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The Candidate Interviews: Shailesh Vara - Conservative (North West Cambridgeshire)



Shailesh Vara

Shailesh Vara, the Conservative candidate for North West Cambridgeshire, was the constituency’s Member of Parliament for the past 19 years.


“I have helped thousands of individuals on any number of issues and problems that they've come to me about, and I've also worked with and supported a significant number of local businesses, organizations, charities and community groups.


“I have a proven track record of delivery.”


Addressing the challenges young people face getting onto the housing ladder, Mr Vara said: “I recognise it's a difficult issue, and people do need to be helped to get onto that ladder, both in terms of good quality jobs and some financial assistance.


“Anyone buying a property for the first time up to £425,000 would not have to pay stamp duty,” a Conservative manifesto pledge Mr Vara believed would help first-time buyers.


Meanwhile, he noted that although the vast majority of landlords are reasonable people, there is a minority of unscrupulous landlords who may mistreat tenants - including young renters saving for their first deposit.


“If there’s a property where the conditions are awful, or there’s damp, local authorities should step in very quickly and make sure that the landlord is brought to account.”


In terms of tackling NHS waiting lists, Mr Vara largely attributed the backlog to the Covid-19 pandemic, stating: “Its consequences lasted quite a while, so that has built up a backlog - a huge backlog, which we are trying to deal with.


“We’ve certainly put in the investment for doctors and nurses. We have put in record sums of funding into the NHS to help them deal with the battle.”


Mr Vara was confident that more community diagnostic centres could help tackle waiting lists in local hospitals.


“They will be places where people can more quickly and efficiently get scans done, tests done and checks done which previously would have been done in hospitals.”


160 community diagnostic centres have been built around the country thus far.


Mr Vara said of climate change: “The government is working directly with Anglia Ruskin University to develop hydrogen technology.”


He hoped that Peterborough exploring hydrogen technology as a future means of generating renewable energy could put the city on the map - similar to how “Cambridge has a specialism with pharmaceutical companies”.


Mr Vara also revealed the combined authority is receiving funding from central government for a bus depot in Peterborough powered by electricity.


Responding to the increase in young people experiencing poor mental health, the Conservative candidate said: “We should be treating mental health illnesses in the same way that we treat other physical illnesses, and there should be absolutely no stigma attached.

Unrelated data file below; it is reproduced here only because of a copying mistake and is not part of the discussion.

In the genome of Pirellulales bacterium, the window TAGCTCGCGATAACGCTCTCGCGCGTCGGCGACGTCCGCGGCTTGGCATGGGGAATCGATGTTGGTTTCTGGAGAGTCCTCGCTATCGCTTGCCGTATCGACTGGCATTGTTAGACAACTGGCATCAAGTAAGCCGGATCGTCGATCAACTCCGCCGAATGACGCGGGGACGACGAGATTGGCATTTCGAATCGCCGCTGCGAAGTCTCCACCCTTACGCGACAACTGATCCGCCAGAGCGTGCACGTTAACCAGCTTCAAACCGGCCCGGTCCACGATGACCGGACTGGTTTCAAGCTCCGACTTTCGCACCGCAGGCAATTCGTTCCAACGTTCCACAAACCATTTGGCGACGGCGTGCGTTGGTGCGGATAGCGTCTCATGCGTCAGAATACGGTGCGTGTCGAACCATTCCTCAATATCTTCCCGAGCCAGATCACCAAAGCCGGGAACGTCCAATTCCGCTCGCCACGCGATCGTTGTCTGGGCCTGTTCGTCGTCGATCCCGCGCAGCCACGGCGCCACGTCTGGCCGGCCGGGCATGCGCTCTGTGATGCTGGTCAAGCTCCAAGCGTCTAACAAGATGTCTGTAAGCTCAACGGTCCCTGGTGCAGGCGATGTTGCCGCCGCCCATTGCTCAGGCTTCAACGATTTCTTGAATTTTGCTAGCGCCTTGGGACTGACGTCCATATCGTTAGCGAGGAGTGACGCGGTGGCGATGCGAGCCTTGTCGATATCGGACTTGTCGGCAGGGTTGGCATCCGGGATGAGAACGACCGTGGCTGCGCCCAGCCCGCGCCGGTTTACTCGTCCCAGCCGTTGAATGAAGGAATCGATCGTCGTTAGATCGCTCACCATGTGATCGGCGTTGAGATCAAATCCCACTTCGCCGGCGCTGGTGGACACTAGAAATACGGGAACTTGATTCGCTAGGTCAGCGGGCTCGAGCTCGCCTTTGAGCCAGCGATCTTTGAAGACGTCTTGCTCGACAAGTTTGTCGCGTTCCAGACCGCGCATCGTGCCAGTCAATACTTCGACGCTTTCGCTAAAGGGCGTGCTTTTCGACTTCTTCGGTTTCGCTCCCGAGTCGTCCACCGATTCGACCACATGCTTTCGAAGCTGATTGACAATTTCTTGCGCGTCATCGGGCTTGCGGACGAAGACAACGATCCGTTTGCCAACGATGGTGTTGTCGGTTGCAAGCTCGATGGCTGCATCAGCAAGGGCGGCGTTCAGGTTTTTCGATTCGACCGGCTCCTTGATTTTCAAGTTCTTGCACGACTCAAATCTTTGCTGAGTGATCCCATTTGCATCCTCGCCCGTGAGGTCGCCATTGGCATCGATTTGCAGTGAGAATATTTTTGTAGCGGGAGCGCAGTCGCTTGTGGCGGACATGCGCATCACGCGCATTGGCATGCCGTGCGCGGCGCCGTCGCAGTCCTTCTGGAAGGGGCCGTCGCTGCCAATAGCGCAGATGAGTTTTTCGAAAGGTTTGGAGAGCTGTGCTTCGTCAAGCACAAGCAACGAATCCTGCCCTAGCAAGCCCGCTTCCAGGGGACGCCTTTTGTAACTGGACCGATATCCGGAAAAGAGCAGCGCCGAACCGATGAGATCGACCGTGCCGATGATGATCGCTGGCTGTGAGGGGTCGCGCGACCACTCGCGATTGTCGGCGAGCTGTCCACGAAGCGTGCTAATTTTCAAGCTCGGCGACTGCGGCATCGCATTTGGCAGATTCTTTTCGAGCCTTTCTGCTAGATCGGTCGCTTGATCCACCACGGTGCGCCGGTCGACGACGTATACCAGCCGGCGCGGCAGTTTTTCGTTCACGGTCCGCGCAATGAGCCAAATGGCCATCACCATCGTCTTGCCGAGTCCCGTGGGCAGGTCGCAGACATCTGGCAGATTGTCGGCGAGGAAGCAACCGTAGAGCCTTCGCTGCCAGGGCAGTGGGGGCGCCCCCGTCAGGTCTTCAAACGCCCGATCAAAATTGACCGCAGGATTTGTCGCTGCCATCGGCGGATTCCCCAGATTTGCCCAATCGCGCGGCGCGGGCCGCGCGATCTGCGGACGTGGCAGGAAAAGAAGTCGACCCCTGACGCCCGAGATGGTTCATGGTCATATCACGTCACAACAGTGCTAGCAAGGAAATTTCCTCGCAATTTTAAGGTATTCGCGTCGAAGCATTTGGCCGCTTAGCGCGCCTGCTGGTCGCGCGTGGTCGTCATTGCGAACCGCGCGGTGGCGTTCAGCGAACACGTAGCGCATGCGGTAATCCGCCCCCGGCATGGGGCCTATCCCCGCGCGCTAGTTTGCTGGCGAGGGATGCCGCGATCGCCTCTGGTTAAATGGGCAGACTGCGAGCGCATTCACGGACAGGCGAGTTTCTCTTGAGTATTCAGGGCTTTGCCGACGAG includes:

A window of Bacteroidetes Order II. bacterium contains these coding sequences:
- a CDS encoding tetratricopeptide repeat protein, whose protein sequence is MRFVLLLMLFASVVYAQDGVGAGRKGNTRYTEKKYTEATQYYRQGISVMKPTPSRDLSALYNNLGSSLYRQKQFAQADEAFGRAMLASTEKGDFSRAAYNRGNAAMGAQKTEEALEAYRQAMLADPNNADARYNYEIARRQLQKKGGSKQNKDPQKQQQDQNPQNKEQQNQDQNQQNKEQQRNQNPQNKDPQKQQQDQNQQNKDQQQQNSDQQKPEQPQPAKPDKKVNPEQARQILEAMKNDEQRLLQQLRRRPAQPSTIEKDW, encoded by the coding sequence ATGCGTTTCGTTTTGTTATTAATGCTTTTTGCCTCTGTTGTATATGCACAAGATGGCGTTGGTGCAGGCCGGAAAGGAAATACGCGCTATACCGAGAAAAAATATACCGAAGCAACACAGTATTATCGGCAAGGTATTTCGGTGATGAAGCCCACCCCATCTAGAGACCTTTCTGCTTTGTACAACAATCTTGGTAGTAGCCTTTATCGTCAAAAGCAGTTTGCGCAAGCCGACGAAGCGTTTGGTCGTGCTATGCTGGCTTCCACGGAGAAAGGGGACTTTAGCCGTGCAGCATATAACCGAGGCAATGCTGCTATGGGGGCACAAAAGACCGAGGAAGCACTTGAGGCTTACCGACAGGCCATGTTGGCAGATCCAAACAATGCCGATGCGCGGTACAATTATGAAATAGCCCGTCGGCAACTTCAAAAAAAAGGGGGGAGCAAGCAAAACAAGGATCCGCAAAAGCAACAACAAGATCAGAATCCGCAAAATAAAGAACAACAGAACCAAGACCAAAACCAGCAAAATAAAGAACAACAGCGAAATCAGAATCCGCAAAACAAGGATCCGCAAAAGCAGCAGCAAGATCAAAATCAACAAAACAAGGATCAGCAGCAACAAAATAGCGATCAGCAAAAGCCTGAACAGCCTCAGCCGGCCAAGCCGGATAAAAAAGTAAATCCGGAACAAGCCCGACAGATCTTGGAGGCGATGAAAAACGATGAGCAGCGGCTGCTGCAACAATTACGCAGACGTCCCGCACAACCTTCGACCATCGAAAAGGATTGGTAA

“People, if they're suffering, should not be afraid to come forward and we should encourage them to come forward.


“The government has provided record sums of money to help people with mental health illnesses and I'm very much in favor of that.”


For young people who may feel isolated, Mr Vara suggested his party’s national service plan could provide them with a new sense of purpose and identity.


“They would be with many other people. They would develop a feeling of camaraderie, a feeling of community, and they can come out at the other end a lot more confident as individuals than perhaps they would otherwise.”


He said that many young people don’t know what to do when they leave school, and that national service could help ease their transition out of post-16 education, whether that be volunteering with the army, or volunteering for community service, both for a year.


“The world is an increasingly dangerous place, and it can be no bad thing that our young people have some training,” to be prepared for future conflicts, Mr Vara explained. 


He believed national service would teach young people a range of transferable skills useful for the rest of their lives.


In terms of education, Mr Vara said that whilst university leads to great opportunities for many, it isn’t the only avenue to successful careers.


“We need to ensure we have the facilities to get the maximum potential out of every single individual.


“It might be that some people don't need the academic side and go straight into an apprenticeship or some vocational course, so I think we need to be open minded, because we need people to fulfill all those jobs.”


Mr Vara argued that his party plans to cut less valuable degree courses from universities out of compassion for young graduates who struggle to find a well-paid job with their qualification.


“There's no point having a degree which then, at the end of it, you graduate but you end up with a massive debt that you can't pay.”


Addressing knife crime, Mr Vara called for a “change of attitude in terms of people thinking it’s perfectly right to have these dangerous weapons - we need to enforce the law much more rigorously.” 


“The Conservatives will be recruiting an additional 8,000 officers, and if I’m re-elected, I would secure our fair share of those officers.”


He was proud to have secured 200 additional police officers for the county and said: “A message is sent loud and clear that (carrying knives) is not acceptable.”


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